As the economy continues in its mid-recovery stall, economists ponder its curious behavior. But among the many explanations they come up with, one seems nearly always omitted: the lack of renewed inflation.
Could it be that some of today's caution on the part of business simply reflects inexperience in operating under relatively stable prices? At having to make money the hard way?
One of the more remarkable aspects of this recovery has been the durability of the price restraint. By this time in recent economic upswings, prices already were racing upward at an accelerating pace.
In a way, that made things easy. Even as companies complained about rising costs, they were able to hide a lot of problems behind what the MBA wizards have come to call "aggressive pricing." Put simply, aggressive pricing means getting all you can out of the customer. Oftentimes, however, it also means substituting higher prices for honest progress.
Have a profit goal you suddenly can't meet? Raise the price. It was all very convenient. Most people in those days expected higher prices anyway, so resistance often was slight.
Matters Have Changed
Alas, today, matters have changed. Raise a price and just possibly lose the business. In many industries, it's more a buyer's market, and buyers aren't so worried the price will go up if they don't buy now. Fact is, it may go down.
The change imposes a lot more discipline on corporate leaders. Any wonder, then, that business life to many of them seems a lot more uncertain?
The manifestations of this uncertainty come in many shapes. They can be seen in far tougher wage negotiations because management isn't so sanguine about recouping higher costs. They show up in cost cutting at a time in a recovery when companies often have worried more about boosting volume at any cost. Hence, business inventories are relatively slim and have been falling. Layoffs are uncommonly frequent for such a period.
The problem with blaming the current pause in the economy on such factors is that economists don't have much in their books or on their charts from which to draw experience. How much of a role price stability is playing is impossible to measure.
Moreover, there are other, more popularly mentioned explanations: The loss of business to imports, in part because the value of the dollar has remained so high; the unusually steep real interest rates; the uncertainty of deregulation, exacerbated now by possible tax reform; the fear of what unprecedented federal deficits might do to the nation in the years ahead.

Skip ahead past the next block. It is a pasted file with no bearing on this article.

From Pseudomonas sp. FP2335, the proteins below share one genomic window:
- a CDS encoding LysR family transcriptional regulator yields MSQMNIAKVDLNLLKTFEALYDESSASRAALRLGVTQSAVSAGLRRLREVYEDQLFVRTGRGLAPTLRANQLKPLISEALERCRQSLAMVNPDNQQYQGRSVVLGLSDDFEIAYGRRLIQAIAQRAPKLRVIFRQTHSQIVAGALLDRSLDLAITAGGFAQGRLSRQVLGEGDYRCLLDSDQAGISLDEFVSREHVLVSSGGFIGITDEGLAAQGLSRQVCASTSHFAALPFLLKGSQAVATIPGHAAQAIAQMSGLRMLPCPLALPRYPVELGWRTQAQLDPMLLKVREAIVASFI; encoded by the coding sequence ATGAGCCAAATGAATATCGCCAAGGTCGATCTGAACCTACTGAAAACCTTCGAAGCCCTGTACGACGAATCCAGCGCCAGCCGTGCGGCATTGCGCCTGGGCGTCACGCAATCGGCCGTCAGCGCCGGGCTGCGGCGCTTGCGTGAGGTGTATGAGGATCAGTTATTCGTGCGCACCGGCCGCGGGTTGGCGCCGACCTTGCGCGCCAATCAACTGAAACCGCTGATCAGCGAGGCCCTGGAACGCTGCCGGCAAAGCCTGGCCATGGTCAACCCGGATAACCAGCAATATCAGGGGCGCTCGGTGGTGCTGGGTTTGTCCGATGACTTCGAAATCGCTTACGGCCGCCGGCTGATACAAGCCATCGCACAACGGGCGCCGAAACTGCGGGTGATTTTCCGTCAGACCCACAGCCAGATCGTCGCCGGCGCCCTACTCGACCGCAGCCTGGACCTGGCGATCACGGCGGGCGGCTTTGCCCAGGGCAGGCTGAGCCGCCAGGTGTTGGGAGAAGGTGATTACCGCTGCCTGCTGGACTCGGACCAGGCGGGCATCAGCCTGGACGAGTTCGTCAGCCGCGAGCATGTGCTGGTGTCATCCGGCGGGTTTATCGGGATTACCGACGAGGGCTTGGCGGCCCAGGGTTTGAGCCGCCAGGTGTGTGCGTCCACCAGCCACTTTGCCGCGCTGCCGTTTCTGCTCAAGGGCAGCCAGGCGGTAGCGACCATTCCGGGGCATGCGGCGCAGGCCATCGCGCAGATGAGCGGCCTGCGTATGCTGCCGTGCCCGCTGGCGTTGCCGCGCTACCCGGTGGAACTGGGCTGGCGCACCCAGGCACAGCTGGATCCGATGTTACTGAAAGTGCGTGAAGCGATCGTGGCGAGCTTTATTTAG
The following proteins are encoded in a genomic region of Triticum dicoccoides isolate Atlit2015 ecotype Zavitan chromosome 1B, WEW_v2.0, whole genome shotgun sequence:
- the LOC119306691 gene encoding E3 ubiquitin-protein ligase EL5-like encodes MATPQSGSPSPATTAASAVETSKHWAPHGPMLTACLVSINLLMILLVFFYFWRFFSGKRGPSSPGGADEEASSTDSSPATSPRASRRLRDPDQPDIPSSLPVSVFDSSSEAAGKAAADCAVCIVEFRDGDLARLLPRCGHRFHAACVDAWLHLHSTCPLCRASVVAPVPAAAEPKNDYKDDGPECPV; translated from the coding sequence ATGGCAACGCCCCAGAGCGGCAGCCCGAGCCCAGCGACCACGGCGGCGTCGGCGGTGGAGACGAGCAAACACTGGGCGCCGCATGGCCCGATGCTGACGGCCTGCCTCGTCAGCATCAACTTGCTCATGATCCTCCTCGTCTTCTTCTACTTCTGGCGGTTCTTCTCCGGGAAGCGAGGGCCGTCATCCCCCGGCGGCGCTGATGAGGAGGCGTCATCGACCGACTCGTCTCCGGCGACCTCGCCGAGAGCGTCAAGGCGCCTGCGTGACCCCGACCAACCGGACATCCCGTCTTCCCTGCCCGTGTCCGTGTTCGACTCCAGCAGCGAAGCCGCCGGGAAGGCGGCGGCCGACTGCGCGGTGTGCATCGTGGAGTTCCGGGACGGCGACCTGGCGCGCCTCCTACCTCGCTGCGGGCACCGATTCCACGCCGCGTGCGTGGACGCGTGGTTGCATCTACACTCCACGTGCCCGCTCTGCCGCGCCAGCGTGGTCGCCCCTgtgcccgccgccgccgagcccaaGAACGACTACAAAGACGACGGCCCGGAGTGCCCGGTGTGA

Don't dismiss any of those. They're all a part of what's going on. So, too, may be the fact that almost all recoveries are uneven. Don Conlan of The Times Board of Economists made that point forcefully in a recent column, arguing that statistically this recovery is roughly on schedule with those of the past.
But don't forget what's happened to inflation, either. We put ourselves through the wringer to achieve this modest inflation rate, so we oughtn't to worry too much about its current impact. If it is a key factor affecting things these days, then the current pause isn't all bad. Continuing restraint may help build a more durable recovery, once companies learn to cope.
Coping means getting the house in order, as many companies tried to do during the economic slump. It also requires keeping them in order even in better times.
Glance at the headlines on the business page and it's evident that a lot of that housecleaning is continuing. In the most dramatic form, it's called restructuring as management discovers that many of those operations acquired in the heady, spendthrift days of the last decade don't look so good in the current one. Or find that some of that debt taken on to pay for all that baggage doesn't sit so well now, with little inflation to cheapen the cost of paying it back.
So the headlines may read a lot like uncharacteristic gloom for this moment in the economic cycle. Just don't be surprised if it all really turns out to be good news.